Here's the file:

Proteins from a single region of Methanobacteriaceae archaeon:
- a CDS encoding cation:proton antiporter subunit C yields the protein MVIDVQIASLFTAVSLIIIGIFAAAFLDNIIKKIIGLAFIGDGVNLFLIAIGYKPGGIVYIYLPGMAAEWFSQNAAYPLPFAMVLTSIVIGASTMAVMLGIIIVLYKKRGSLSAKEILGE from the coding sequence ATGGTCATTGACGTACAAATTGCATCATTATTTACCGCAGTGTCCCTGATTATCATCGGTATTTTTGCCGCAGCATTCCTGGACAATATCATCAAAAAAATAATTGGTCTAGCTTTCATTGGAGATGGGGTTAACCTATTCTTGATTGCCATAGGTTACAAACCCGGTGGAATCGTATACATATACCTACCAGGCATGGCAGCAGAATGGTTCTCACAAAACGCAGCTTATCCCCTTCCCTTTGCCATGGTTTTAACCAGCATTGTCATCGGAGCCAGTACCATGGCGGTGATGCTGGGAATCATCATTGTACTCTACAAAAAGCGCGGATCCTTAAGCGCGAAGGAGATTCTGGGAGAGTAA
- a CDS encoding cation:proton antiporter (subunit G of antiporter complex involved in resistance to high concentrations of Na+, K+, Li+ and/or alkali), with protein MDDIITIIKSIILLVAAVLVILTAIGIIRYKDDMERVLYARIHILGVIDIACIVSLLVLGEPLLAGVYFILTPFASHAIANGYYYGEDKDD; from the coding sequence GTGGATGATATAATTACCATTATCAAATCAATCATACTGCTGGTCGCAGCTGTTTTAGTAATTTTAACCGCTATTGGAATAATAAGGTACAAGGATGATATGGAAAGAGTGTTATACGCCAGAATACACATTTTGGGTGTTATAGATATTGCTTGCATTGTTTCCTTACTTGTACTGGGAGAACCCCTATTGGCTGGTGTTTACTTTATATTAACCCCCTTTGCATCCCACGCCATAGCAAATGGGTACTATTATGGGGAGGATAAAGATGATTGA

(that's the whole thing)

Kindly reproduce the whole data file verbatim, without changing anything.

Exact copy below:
Proteins from a single region of Methanobacteriaceae archaeon:
- a CDS encoding cation:proton antiporter subunit C yields the protein MVIDVQIASLFTAVSLIIIGIFAAAFLDNIIKKIIGLAFIGDGVNLFLIAIGYKPGGIVYIYLPGMAAEWFSQNAAYPLPFAMVLTSIVIGASTMAVMLGIIIVLYKKRGSLSAKEILGE from the coding sequence ATGGTCATTGACGTACAAATTGCATCATTATTTACCGCAGTGTCCCTGATTATCATCGGTATTTTTGCCGCAGCATTCCTGGACAATATCATCAAAAAAATAATTGGTCTAGCTTTCATTGGAGATGGGGTTAACCTATTCTTGATTGCCATAGGTTACAAACCCGGTGGAATCGTATACATATACCTACCAGGCATGGCAGCAGAATGGTTCTCACAAAACGCAGCTTATCCCCTTCCCTTTGCCATGGTTTTAACCAGCATTGTCATCGGAGCCAGTACCATGGCGGTGATGCTGGGAATCATCATTGTACTCTACAAAAAGCGCGGATCCTTAAGCGCGAAGGAGATTCTGGGAGAGTAA
- a CDS encoding cation:proton antiporter (subunit G of antiporter complex involved in resistance to high concentrations of Na+, K+, Li+ and/or alkali), with protein MDDIITIIKSIILLVAAVLVILTAIGIIRYKDDMERVLYARIHILGVIDIACIVSLLVLGEPLLAGVYFILTPFASHAIANGYYYGEDKDD; from the coding sequence GTGGATGATATAATTACCATTATCAAATCAATCATACTGCTGGTCGCAGCTGTTTTAGTAATTTTAACCGCTATTGGAATAATAAGGTACAAGGATGATATGGAAAGAGTGTTATACGCCAGAATACACATTTTGGGTGTTATAGATATTGCTTGCATTGTTTCCTTACTTGTACTGGGAGAACCCCTATTGGCTGGTGTTTACTTTATATTAACCCCCTTTGCATCCCACGCCATAGCAAATGGGTACTATTATGGGGAGGATAAAGATGATTGA